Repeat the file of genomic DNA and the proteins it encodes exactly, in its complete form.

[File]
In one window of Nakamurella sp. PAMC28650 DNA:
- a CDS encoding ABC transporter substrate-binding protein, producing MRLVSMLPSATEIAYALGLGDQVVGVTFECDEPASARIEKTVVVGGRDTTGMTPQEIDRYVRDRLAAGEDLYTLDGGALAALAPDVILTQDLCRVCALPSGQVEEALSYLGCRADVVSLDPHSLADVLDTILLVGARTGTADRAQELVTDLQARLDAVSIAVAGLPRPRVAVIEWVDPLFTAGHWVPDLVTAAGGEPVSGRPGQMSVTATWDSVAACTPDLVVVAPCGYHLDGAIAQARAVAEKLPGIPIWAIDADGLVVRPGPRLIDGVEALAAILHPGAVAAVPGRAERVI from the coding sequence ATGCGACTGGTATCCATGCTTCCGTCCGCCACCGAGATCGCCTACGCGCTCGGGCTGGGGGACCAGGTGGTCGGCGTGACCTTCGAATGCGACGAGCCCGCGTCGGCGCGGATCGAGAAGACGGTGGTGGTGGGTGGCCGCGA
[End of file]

In one window of Nakamurella sp. PAMC28650 DNA:
- a CDS encoding ABC transporter substrate-binding protein, producing MRLVSMLPSATEIAYALGLGDQVVGVTFECDEPASARIEKTVVVGGRDTTGMTPQEIDRYVRDRLAAGEDLYTLDGGALAALAPDVILTQDLCRVCALPSGQVEEALSYLGCRADVVSLDPHSLADVLDTILLVGARTGTADRAQELVTDLQARLDAVSIAVAGLPRPRVAVIEWVDPLFTAGHWVPDLVTAAGGEPVSGRPGQMSVTATWDSVAACTPDLVVVAPCGYHLDGAIAQARAVAEKLPGIPIWAIDADGLVVRPGPRLIDGVEALAAILHPGAVAAVPGRAERVI from the coding sequence ATGCGACTGGTATCCATGCTTCCGTCCGCCACCGAGATCGCCTACGCGCTCGGGCTGGGGGACCAGGTGGTCGGCGTGACCTTCGAATGCGACGAGCCCGCGTCGGCGCGGATCGAGAAGACGGTGGTGGTGGGTGGCCGCGA